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|April 11, 2000||
The old man and the society
Shoma A Chatterji
At times, however, it has gone to the other extreme, specially in Hindi mainstream cinema, where the negative elements of parenthood are stressed to an exaggeration. Parents in these films are carved out to be villains or vamps, standing in the way of two very unequal youngsters madly in love.
Lately, however, there is a happy trend to focus on the problems of the ageing and the aged among off-mainstream filmmakers. At IFFI 2000 in Delhi this January, the Indian Panorama was flush with a whole bunch of films unfolding the pathos of the aged. The award-winning film Karunam, directed by Jayaraj, on the loneliness and vulnerability of old age, went on to bag the top award from the International Jury.
Raja Sen from Calcutta pays his own cinematic tribute to the survival of the spirit of the old in his Atmiyo Swajan (The Family Chronicle) in Bengali. It won the Best Feature Film on Family Welfare Award at the National Awards last year.
Based on a story by Samaresh Majumdar, Atmiyo Swajan focuses on an aged couple beset by the oppression of a world that seems to reject them. An old man with a strict code of ethics is appalled and hurt by the abrasive circumstances that invade his, and his wife's lives.
The couple has three sons, settled with their families under the same roof. But they openly refuse moral responsibility and emotional support towards their parents. The two married daughters have problems of their own. The elder daughter's husband is trapped in a scam being investigated by the CBI. The younger daughter's marriage is on the verge of breaking up.
The old man fails to cope with these sweeping changes in his social environment, strongly reflected in the behaviour and lifestyle of his grown-up children. So, he persuades his wife to enter into a suicide pact. "This is the only way to step out of this unfeeling, corrupt world," he tells her.
She agrees, more out of loyalty towards him than out of her own volition. But twists and turns in the lives around them forces him to go it alone, because his wife collapses and has to be hospitalised. By the time she is released, she is already a widow.
Cinematically, the film is soaked with exaggerated moments of melodrama -- an over-generous use of glycerine set against an overdose of syrupy scenes -- that tend to dilute the intensity of the main message: presenting a totally new perspective on euthanasia.
Euthanasia, here, is a protest against the rejection of the individual. If this be true, then suicide is a rejection of one's own life and thereby, of oneself. The old man's suicide is his way of rejecting life, which means he is also rejecting the individual. The film is a strong statement against euthanasia because the social definition of man directly contradicts his individualism.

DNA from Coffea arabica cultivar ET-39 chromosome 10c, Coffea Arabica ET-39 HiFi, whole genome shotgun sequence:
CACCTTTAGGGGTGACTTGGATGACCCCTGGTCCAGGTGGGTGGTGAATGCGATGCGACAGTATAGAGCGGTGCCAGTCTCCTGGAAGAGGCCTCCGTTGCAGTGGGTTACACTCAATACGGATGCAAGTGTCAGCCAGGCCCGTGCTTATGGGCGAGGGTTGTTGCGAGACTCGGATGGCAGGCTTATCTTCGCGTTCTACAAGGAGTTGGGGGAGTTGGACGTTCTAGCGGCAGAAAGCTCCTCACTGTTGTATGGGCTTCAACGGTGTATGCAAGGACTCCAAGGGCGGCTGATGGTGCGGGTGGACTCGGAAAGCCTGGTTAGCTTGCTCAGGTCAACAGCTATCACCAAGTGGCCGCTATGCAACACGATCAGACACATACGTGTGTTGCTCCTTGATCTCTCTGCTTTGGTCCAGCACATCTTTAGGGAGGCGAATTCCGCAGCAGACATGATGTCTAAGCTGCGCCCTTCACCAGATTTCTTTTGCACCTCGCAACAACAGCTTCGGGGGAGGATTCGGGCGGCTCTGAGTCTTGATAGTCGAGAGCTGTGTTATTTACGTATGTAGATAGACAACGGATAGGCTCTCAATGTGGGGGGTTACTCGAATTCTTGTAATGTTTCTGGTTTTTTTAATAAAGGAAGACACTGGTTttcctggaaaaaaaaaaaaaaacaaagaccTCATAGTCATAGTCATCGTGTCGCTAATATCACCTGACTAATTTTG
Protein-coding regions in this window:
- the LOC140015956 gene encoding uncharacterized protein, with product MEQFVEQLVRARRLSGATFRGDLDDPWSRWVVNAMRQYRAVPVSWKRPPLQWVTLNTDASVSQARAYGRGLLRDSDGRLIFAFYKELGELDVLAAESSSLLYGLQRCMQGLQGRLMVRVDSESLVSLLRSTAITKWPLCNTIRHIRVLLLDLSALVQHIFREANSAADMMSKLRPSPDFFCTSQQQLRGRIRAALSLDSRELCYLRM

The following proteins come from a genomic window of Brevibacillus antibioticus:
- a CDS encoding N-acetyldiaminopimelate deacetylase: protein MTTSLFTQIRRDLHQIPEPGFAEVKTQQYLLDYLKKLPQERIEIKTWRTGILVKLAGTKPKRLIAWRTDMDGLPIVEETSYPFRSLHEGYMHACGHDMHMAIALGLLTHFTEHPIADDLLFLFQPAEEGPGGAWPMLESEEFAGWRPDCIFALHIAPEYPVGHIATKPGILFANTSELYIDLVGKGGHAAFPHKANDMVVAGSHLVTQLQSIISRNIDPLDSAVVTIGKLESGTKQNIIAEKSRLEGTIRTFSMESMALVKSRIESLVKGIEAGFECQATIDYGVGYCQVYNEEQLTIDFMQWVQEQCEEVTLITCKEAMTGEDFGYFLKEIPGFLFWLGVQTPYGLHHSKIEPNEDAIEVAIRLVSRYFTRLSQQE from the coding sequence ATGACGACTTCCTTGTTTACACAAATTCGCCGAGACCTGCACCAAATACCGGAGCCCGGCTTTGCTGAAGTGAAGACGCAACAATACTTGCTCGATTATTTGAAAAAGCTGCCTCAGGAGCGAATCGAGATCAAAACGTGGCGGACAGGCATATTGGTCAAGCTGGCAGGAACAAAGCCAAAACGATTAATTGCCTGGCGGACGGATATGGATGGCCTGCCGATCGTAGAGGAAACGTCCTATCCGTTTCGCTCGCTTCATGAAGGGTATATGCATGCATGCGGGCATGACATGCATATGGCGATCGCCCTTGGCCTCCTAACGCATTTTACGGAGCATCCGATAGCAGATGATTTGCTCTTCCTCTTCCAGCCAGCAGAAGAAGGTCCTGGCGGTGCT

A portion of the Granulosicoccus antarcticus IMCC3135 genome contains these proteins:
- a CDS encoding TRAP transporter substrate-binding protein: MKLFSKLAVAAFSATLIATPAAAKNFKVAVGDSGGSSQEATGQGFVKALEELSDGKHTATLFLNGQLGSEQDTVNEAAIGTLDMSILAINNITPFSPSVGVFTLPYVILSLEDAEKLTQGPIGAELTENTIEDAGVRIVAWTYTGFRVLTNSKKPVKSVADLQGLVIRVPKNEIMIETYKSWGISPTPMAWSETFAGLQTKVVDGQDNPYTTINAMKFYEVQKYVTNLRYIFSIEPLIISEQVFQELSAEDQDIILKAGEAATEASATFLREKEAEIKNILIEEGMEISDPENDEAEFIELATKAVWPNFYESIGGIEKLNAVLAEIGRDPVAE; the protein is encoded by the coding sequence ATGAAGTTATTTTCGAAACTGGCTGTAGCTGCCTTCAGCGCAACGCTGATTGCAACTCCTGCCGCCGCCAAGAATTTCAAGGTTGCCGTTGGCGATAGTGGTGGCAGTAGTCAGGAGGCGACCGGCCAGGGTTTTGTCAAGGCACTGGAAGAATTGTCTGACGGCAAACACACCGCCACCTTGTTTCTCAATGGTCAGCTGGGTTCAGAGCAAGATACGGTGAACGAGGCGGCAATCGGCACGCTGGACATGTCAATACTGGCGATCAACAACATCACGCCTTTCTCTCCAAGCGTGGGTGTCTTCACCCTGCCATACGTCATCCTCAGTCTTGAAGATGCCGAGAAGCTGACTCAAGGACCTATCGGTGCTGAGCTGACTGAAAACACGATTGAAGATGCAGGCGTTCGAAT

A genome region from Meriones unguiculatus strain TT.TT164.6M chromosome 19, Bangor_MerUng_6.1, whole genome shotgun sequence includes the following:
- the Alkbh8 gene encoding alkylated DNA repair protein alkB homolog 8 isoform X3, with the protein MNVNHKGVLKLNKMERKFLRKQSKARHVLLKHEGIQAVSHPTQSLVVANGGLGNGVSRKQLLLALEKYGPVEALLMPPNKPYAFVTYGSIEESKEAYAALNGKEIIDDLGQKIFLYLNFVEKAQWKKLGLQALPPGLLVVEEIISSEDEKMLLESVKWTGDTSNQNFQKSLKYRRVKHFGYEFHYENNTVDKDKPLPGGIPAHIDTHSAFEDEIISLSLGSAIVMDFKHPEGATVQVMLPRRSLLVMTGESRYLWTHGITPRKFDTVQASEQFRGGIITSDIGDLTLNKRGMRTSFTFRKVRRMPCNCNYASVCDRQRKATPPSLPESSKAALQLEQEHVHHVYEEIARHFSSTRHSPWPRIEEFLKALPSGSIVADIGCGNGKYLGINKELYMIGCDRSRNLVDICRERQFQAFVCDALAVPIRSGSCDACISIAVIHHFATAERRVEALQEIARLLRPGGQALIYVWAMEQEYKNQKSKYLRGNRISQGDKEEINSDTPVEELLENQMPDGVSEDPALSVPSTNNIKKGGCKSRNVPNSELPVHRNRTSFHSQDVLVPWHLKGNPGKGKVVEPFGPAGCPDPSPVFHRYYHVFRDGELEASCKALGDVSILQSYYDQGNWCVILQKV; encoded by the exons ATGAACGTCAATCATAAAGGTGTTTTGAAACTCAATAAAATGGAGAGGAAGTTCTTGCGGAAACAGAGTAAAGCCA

The overlong screenplay (by Ujjal Chatterjee), running to a screening time of 140 minutes, could have been tightened quite a bit, by editing (Mahadev Shi) out needlessly long sequences. At times, the colours appear a bit too loud despite an excellent cinematographer like Soumendu Roy handling the camera. The background score (Partho Sengupta) is moving in the closing scenes.
But it is more the content, the characterisations and the theme of the film that deserve praise rather than the treatment. Sen has coloured his characters with shades of grey instead of painting them in solid blacks or whites.
The old couple's children are not really bad. They are a bit too self-centred to realise their parents' need for emotional support. The old man and his wife too are trapped in a situation partly of their own making. The sons' families have separate kitchens. Why? Why not move out to separate apartments? Or, why not the same kitchen? The granddaughter (June Mallya), a medical student who is fond of the couple, adds a note of hope in a dark scenario.
This could also suggest that the director was shying away from making the film a stronger statement than it would have been had he not played it a bit too safe with the supporting characters. The old woman (a fairly good fleshing out by Supriya Devi) emerges as the strongest of them all, who throws away her sleeping pills from the terrace in the closing shots, backed by her granddaughter.
Soumitra Chatterjee, with his body language, a face that constantly fluctuates between sadness and shock, grief and surprise, lives the pains of an old man who finds his faith in the goodness of human beings belied in his last days.
In the closing scenes of the film, one finds the old woman explaining to her sympathetic granddaughter that life is for living, and to keep on living is also the moral responsibility of those who are alive. To commit suicide is to escape from that moral responsibility. This offers a positive note of hope to all ageing parents of a post-modern world who identify with the situation this couple finds itself in.
It also points out the irony of the old man's suicide. By escaping from a family he roundly accuses of having absolved itself of moral responsibility, he does not realise that he himself is running away from his own.
The film offers a cinematic definition of the decadence of human values in an urban, modern setting. It symbolises a microcosm of our social reality where the rise in the number of homes for the aged is the direct outcome of a fall in affection, respect and human feelings of children towards their elders.
A very good theme, a strong film, Atmiyo Swajan, is somewhat marred by melodrama working overtime.
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